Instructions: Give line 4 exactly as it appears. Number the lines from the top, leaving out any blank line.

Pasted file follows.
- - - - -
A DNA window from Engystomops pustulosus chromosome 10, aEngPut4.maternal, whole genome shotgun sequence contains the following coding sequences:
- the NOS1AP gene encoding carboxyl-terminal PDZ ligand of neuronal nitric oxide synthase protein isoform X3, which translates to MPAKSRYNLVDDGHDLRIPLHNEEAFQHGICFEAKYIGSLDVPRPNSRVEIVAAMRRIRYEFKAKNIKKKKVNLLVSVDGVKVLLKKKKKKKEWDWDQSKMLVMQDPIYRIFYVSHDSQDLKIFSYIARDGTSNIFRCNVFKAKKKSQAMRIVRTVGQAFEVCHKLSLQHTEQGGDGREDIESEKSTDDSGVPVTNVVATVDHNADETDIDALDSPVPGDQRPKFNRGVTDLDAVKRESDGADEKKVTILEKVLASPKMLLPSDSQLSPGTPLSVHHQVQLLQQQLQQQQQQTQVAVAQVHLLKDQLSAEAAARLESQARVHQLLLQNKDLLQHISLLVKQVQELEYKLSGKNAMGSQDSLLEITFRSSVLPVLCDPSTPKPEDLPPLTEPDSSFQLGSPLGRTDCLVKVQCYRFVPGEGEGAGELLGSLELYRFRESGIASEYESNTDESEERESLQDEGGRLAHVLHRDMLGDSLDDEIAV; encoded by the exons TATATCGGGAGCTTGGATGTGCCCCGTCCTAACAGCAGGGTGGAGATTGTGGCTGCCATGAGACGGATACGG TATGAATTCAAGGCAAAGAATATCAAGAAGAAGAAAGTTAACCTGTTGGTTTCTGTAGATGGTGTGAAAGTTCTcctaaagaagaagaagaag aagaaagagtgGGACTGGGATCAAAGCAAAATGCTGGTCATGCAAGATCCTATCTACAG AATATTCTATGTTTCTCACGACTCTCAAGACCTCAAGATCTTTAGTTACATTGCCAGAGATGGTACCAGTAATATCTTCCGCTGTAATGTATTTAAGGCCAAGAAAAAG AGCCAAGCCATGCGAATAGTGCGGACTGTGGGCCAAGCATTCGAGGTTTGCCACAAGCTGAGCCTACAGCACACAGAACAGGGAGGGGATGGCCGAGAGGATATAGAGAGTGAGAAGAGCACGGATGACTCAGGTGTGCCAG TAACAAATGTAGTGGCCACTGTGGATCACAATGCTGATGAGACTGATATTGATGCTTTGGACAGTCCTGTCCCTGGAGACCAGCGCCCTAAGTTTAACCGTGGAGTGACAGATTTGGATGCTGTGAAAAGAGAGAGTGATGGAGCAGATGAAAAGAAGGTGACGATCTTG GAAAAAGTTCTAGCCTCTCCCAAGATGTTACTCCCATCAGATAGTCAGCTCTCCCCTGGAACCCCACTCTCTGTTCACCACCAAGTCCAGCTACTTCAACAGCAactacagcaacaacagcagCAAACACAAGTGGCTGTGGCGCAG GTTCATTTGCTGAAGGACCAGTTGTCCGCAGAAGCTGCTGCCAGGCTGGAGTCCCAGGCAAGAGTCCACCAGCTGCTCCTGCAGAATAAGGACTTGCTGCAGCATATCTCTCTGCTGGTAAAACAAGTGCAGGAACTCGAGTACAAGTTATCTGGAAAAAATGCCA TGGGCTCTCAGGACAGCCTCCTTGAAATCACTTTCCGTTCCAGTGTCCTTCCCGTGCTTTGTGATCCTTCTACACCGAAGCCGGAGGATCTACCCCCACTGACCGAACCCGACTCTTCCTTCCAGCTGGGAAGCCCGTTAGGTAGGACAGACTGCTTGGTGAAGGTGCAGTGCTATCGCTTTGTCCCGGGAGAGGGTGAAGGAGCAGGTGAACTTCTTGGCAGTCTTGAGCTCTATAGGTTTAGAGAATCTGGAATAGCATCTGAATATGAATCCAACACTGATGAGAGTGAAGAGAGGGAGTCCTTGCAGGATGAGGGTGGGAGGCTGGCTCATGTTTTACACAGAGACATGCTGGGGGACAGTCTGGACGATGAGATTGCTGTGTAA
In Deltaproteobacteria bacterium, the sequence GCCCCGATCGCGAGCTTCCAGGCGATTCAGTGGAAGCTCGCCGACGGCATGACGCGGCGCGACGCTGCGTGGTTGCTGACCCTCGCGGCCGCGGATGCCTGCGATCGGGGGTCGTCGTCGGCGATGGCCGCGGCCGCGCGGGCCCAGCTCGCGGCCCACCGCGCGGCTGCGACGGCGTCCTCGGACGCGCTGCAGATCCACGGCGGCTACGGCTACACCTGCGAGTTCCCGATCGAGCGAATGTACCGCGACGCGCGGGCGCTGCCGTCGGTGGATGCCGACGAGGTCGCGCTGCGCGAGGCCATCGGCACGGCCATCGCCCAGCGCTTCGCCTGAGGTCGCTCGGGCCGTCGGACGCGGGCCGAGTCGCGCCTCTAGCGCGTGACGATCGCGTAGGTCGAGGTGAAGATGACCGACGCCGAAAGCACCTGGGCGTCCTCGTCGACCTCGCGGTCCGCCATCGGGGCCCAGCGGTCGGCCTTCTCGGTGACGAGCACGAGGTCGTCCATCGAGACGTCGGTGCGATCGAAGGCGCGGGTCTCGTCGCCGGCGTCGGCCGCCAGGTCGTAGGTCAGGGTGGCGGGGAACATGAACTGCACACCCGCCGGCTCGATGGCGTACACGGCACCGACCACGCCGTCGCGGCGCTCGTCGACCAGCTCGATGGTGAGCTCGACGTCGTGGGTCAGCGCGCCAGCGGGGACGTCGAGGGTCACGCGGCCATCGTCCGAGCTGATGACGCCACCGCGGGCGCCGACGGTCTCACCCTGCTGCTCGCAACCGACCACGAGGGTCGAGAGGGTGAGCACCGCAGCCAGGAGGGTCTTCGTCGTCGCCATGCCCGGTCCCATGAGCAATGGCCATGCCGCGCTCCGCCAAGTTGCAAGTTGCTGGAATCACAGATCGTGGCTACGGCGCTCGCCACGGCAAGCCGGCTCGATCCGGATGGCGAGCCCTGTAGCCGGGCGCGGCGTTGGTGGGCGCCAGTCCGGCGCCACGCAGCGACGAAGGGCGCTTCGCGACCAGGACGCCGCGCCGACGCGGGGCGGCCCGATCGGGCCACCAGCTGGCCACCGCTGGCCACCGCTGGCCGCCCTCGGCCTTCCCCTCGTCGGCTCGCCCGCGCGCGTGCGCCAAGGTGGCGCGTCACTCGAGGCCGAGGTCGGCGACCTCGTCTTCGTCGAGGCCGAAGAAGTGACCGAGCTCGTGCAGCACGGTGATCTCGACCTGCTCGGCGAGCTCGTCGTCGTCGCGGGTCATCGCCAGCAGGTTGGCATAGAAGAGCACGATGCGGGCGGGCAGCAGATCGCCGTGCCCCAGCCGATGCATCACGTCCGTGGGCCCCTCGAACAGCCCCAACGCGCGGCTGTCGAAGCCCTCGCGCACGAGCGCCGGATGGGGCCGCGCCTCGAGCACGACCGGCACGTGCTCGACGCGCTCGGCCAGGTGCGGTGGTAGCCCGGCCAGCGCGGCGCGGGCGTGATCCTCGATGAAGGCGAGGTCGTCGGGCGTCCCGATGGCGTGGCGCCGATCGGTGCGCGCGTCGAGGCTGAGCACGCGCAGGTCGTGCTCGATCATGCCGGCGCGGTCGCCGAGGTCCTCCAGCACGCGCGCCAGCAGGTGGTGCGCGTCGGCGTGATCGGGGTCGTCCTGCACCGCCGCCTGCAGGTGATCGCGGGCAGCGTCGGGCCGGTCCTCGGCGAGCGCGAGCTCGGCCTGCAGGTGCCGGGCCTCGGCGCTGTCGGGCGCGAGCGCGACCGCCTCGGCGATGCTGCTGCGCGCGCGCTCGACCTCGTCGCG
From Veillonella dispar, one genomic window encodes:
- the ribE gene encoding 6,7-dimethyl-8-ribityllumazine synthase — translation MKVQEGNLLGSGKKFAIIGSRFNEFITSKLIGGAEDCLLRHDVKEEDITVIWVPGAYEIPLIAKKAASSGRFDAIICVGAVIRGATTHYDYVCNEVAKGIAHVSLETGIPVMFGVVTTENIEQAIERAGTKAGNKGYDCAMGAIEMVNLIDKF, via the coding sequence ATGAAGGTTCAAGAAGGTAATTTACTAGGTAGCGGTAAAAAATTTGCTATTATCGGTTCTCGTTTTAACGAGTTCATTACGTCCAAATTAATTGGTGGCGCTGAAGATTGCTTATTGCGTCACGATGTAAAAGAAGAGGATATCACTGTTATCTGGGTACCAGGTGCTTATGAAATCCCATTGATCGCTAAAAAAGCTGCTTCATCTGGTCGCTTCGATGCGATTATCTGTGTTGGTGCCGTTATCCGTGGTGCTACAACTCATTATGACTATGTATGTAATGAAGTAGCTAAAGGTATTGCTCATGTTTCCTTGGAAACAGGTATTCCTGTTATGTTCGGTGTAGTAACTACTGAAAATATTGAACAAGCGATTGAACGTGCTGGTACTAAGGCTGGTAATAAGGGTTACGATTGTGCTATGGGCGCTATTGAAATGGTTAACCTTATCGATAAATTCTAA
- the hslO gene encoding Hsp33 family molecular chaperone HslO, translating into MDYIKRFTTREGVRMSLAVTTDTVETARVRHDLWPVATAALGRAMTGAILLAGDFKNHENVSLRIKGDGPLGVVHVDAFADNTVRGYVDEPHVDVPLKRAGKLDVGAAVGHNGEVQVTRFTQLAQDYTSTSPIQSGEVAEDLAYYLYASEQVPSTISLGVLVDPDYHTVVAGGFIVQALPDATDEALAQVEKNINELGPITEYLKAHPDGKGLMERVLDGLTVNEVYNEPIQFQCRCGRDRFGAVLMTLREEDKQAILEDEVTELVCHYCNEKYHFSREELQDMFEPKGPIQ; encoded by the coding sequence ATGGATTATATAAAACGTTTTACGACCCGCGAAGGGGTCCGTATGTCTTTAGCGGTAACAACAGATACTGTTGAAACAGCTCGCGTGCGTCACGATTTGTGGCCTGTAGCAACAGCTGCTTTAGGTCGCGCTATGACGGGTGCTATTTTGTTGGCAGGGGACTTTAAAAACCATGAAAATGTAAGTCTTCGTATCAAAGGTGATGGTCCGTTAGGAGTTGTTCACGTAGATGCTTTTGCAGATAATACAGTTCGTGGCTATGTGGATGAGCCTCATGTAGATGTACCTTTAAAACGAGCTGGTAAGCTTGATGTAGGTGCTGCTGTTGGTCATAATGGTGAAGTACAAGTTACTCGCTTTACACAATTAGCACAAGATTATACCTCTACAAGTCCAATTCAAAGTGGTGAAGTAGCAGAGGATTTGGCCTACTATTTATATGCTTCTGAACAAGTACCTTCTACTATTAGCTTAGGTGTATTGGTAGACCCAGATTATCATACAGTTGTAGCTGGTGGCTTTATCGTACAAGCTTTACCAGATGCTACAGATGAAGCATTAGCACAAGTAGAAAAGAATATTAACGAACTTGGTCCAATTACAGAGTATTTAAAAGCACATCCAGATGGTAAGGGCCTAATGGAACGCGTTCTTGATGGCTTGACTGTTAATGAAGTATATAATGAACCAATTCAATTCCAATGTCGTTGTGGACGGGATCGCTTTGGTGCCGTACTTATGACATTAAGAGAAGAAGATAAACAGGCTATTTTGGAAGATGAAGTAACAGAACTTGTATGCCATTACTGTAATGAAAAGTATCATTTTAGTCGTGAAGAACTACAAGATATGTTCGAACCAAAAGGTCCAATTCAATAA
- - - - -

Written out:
From Veillonella dispar, one genomic window encodes: